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[whitespace] Eric Smith High Standards: A superlative view and fresh seafood prepared under the direction of executive chef Eric Smith are what's in store at Scott's.

Catch Of the Day

Once again under the guidance of its founding family, Scott's Seafood continues to dish out what's good for San Jose

By Christina Waters

UNDER THE MANAGEMENT of Belinda Stroud--daughter of the Bay Area Scott's restaurant group founder--San Jose's own Scott's appears to be flourishing. Of course location, location, location doesn't hurt, and last week culture lovers and power brokers alike were busy catching dinner before the curtain.

I've seen airport waiting areas with more decor than Scott's split-level dining room, but the view is insistent. We enjoyed glimpses of the sunset on the lush green slopes of the Diablo Range, a panorama obscured unhappily by both the Hilton and the Crowne Plaza.

Impeccable sourdough has always been a signature of this dinner house, and last week's lived up to the reputation. Fresh Dungeness crab cakes ($14) sounded appealing, as did a whole-leaf Caesar salad with shaved Parmesan ($8). Our wine choices, alas, did little to enhance the evening's fine cuisine. Sylvia's glass of Pepi Vineyard's Sauvignon Blanc 1997 ($7.50), suggested by our overly rushed waitress, was one-dimensional, as was a split of Adelsheim Pinot Noir 1997 from Oregon ($22). Entrees of yellowfin tuna ($23) and grilled deep-water prawns with snap pea risotto ($26) set a tone for the price structure at Scott's, where dinner for two with all the trimmings can top $150.

Having said that, let me rush to the defense of the expensive crab cakes. Not overly large, they were absolutely delicious. Delicate and moist with sweet, tender Dungeness crab, they survived an acrid mayonnaise of red bell pepper. A sensationally piquant slaw redeemed the presentation.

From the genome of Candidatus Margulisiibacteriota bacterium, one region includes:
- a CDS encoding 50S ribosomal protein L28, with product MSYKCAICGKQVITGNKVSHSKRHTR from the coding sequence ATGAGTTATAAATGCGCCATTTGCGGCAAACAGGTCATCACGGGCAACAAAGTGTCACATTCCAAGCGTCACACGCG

My companion adored her hearts-of-romaine salad, dressed a la Caesar, light on the anchovy and lavishly dusted with shaved Parmesan. Crisp and intensely flavored, it fired up the palate nicely.

I tried staring at my wine, hoping that I could infuse it with some structure and interest by sheer will power. But I gave up once our beautiful entrees arrived.

Sylvia's order of sesame-encrusted tuna proved to be a sensational dish. Two large triangular slices of yellowfin, briefly seared, sat at rakish angles atop a pool of outstanding wasabi-laced potato puree, which in turn topped a foundation of fresh spinach. Shiitake mushrooms bloomed from the top of this attractive dish, and an opulent scallion ponzu sauce--lots of lemon and too much soy--napped everything.

My order of enormous, sweet grilled prawns put a whole new spin on what must be the most obvious of seafood classics. A central pyre of deliciously creamy risotto, dotted with crisp, sweet snap peas, was ringed by huge, firm prawns. Each was archetypal. The risotto was dreamy--and a layer of earthy hedgehog mushrooms completed the effect. Such a great orchestration of flavors cried out for a far, far better sauvignon blanc.

Desserts were a difficult decision. Not wanting to be up half the night with some chocolate rush, we decided to sample the ginger gelato ($7) and a Raspberry Jack ($7). For $7 what we got was a single scoop of ginger gelato in a tall goblet. No whipped cream, no mint sprig, just the gelato. Looser and creamier in texture than classic gelato, it nonetheless delighted us with its sensuous, fiery flavor. Nice idea, just a little pricey.

The other dish was essentially a sundae of vanilla ice cream with fresh raspberries. The menu mentioned triple sec as well, but we tasted none. Again, we thought it was a fairly common creation for $7. But looking around the room, it was obvious that pricing is based on what the clientele can afford. (They probably didn't even mind the disagreeable post-dinner parting shot: "parking validation" takes a mere $2 off the $6 parking tab.)

Our wonderful entrees at Scott's proved that a dish can be costly yet beautifully made at the same time. But the $14 crab cakes and $7 scoops of ice cream tried our patience. Exceptions noted, we enjoyed our dinner--and so, apparently, did everybody else in the place.

Scott's Seafood San Jose
Address: 185 Park Ave., San Jose
Phone: 408.971.1700
Hours: Mon.-Fri.,11:30am-2pm and 5-9:30pm; Sat. 4:30-9:30pm; Sun, 4:30-8:30pm.
Extras: a sixth-floor view of the bright city lights

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From the May 4-10, 2000 issue of Metro, Silicon Valley's Weekly Newspaper.

Copyright © 2000 Metro Publishing Inc. Metroactive is affiliated with the Boulevards Network.

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